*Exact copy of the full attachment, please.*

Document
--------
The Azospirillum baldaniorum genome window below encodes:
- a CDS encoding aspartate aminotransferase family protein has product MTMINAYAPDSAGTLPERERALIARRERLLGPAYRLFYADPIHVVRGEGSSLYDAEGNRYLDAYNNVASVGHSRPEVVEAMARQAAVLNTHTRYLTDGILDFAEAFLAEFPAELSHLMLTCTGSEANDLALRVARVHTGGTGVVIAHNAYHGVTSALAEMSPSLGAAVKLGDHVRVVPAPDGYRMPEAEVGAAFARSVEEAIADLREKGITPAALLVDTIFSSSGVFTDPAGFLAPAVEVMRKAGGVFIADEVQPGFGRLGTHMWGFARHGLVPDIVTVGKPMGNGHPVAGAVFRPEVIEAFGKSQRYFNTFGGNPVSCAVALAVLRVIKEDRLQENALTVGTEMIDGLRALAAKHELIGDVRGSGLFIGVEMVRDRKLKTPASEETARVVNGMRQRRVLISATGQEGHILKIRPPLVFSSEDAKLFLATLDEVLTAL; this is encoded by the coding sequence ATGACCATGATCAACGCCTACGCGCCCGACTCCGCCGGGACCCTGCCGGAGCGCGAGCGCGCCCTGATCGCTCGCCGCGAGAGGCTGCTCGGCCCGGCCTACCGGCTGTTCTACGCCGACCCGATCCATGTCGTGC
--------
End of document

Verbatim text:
The Azospirillum baldaniorum genome window below encodes:
- a CDS encoding aspartate aminotransferase family protein has product MTMINAYAPDSAGTLPERERALIARRERLLGPAYRLFYADPIHVVRGEGSSLYDAEGNRYLDAYNNVASVGHSRPEVVEAMARQAAVLNTHTRYLTDGILDFAEAFLAEFPAELSHLMLTCTGSEANDLALRVARVHTGGTGVVIAHNAYHGVTSALAEMSPSLGAAVKLGDHVRVVPAPDGYRMPEAEVGAAFARSVEEAIADLREKGITPAALLVDTIFSSSGVFTDPAGFLAPAVEVMRKAGGVFIADEVQPGFGRLGTHMWGFARHGLVPDIVTVGKPMGNGHPVAGAVFRPEVIEAFGKSQRYFNTFGGNPVSCAVALAVLRVIKEDRLQENALTVGTEMIDGLRALAAKHELIGDVRGSGLFIGVEMVRDRKLKTPASEETARVVNGMRQRRVLISATGQEGHILKIRPPLVFSSEDAKLFLATLDEVLTAL; this is encoded by the coding sequence ATGACCATGATCAACGCCTACGCGCCCGACTCCGCCGGGACCCTGCCGGAGCGCGAGCGCGCCCTGATCGCTCGCCGCGAGAGGCTGCTCGGCCCGGCCTACCGGCTGTTCTACGCCGACCCGATCCATGTCGTGC